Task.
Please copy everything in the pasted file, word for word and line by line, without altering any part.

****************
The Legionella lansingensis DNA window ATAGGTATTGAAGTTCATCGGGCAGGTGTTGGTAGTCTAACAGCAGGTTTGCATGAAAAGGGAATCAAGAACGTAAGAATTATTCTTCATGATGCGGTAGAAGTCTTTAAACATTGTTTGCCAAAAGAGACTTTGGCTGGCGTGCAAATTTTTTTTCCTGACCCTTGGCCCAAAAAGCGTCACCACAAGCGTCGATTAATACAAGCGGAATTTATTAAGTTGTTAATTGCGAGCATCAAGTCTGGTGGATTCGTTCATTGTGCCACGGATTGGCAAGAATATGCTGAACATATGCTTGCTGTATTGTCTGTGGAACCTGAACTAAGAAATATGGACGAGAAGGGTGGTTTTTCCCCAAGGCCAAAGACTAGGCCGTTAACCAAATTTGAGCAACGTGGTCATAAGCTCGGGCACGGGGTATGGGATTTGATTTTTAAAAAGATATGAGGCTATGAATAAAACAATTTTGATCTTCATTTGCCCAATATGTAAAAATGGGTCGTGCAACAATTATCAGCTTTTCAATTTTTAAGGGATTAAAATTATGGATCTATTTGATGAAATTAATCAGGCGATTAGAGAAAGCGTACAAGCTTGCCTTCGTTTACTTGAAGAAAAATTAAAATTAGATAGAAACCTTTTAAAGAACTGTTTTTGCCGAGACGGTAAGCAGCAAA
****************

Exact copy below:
The Legionella lansingensis DNA window ATAGGTATTGAAGTTCATCGGGCAGGTGTTGGTAGTCTAACAGCAGGTTTGCATGAAAAGGGAATCAAGAACGTAAGAATTATTCTTCATGATGCGGTAGAAGTCTTTAAACATTGTTTGCCAAAAGAGACTTTGGCTGGCGTGCAAATTTTTTTTCCTGACCCTTGGCCCAAAAAGCGTCACCACAAGCGTCGATTAATACAAGCGGAATTTATTAAGTTGTTAATTGCGAGCATCAAGTCTGGTGGATTCGTTCATTGTGCCACGGATTGGCAAGAATATGCTGAACATATGCTTGCTGTATTGTCTGTGGAACCTGAACTAAGAAATATGGACGAGAAGGGTGGTTTTTCCCCAAGGCCAAAGACTAGGCCGTTAACCAAATTTGAGCAACGTGGTCATAAGCTCGGGCACGGGGTATGGGATTTGATTTTTAAAAAGATATGAGGCTATGAATAAAACAATTTTGATCTTCATTTGCCCAATATGTAAAAATGGGTCGTGCAACAATTATCAGCTTTTCAATTTTTAAGGGATTAAAATTATGGATCTATTTGATGAAATTAATCAGGCGATTAGAGAAAGCGTACAAGCTTGCCTTCGTTTACTTGAAGAAAAATTAAAATTAGATAGAAACCTTTTAAAGAACTGTTTTTGCCGAGACGGTAAGCAGCAAA